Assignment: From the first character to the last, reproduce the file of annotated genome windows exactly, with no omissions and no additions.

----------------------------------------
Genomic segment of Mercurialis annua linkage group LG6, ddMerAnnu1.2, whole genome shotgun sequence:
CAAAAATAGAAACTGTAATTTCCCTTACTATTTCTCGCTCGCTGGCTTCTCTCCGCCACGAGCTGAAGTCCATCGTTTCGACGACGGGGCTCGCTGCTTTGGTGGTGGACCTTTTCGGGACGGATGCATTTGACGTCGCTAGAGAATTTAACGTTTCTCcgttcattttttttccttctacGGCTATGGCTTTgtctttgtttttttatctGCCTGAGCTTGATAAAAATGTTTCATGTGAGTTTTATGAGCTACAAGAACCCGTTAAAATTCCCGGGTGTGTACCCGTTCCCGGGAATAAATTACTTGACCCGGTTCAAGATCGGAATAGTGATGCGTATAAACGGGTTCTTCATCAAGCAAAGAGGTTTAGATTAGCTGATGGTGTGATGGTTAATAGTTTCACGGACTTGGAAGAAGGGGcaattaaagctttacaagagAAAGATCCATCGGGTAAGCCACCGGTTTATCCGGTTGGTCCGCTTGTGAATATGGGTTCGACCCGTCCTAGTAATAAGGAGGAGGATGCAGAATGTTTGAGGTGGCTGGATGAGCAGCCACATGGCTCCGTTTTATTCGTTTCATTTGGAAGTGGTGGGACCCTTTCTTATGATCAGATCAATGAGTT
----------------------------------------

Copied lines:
Genomic segment of Mercurialis annua linkage group LG6, ddMerAnnu1.2, whole genome shotgun sequence:
CAAAAATAGAAACTGTAATTTCCCTTACTATTTCTCGCTCGCTGGCTTCTCTCCGCCACGAGCTGAAGTCCATCGTTTCGACGACGGGGCTCGCTGCTTTGGTGGTGGACCTTTTCGGGACGGATGCATTTGACGTCGCTAGAGAATTTAACGTTTCTCcgttcattttttttccttctacGGCTATGGCTTTgtctttgtttttttatctGCCTGAGCTTGATAAAAATGTTTCATGTGAGTTTTATGAGCTACAAGAACCCGTTAAAATTCCCGGGTGTGTACCCGTTCCCGGGAATAAATTACTTGACCCGGTTCAAGATCGGAATAGTGATGCGTATAAACGGGTTCTTCATCAAGCAAAGAGGTTTAGATTAGCTGATGGTGTGATGGTTAATAGTTTCACGGACTTGGAAGAAGGGGcaattaaagctttacaagagAAAGATCCATCGGGTAAGCCACCGGTTTATCCGGTTGGTCCGCTTGTGAATATGGGTTCGACCCGTCCTAGTAATAAGGAGGAGGATGCAGAATGTTTGAGGTGGCTGGATGAGCAGCCACATGGCTCCGTTTTATTCGTTTCATTTGGAAGTGGTGGGACCCTTTCTTATGATCAGATCAATGAGTT